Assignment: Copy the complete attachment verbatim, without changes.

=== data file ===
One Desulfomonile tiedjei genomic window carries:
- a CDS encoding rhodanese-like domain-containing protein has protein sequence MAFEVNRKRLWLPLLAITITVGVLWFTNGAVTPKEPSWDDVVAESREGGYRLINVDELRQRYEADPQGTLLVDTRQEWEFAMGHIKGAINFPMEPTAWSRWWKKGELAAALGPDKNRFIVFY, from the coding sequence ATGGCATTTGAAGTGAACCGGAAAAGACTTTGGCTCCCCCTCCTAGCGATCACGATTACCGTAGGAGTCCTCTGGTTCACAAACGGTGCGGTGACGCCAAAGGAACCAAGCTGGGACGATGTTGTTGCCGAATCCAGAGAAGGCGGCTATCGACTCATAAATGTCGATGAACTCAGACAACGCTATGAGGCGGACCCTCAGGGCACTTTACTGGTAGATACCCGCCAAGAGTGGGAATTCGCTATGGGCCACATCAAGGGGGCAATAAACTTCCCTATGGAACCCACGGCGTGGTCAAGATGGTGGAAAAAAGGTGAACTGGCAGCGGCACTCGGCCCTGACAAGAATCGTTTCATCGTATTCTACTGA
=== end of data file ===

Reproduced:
One Desulfomonile tiedjei genomic window carries:
- a CDS encoding rhodanese-like domain-containing protein has protein sequence MAFEVNRKRLWLPLLAITITVGVLWFTNGAVTPKEPSWDDVVAESREGGYRLINVDELRQRYEADPQGTLLVDTRQEWEFAMGHIKGAINFPMEPTAWSRWWKKGELAAALGPDKNRFIVFY, from the coding sequence ATGGCATTTGAAGTGAACCGGAAAAGACTTTGGCTCCCCCTCCTAGCGATCACGATTACCGTAGGAGTCCTCTGGTTCACAAACGGTGCGGTGACGCCAAAGGAACCAAGCTGGGACGATGTTGTTGCCGAATCCAGAGAAGGCGGCTATCGACTCATAAATGTCGATGAACTCAGACAACGCTATGAGGCGGACCCTCAGGGCACTTTACTGGTAGATACCCGCCAAGAGTGGGAATTCGCTATGGGCCACATCAAGGGGGCAATAAACTTCCCTATGGAACCCACGGCGTGGTCAAGATGGTGGAAAAAAGGTGAACTGGCAGCGGCACTCGGCCCTGACAAGAATCGTTTCATCGTATTCTACTGA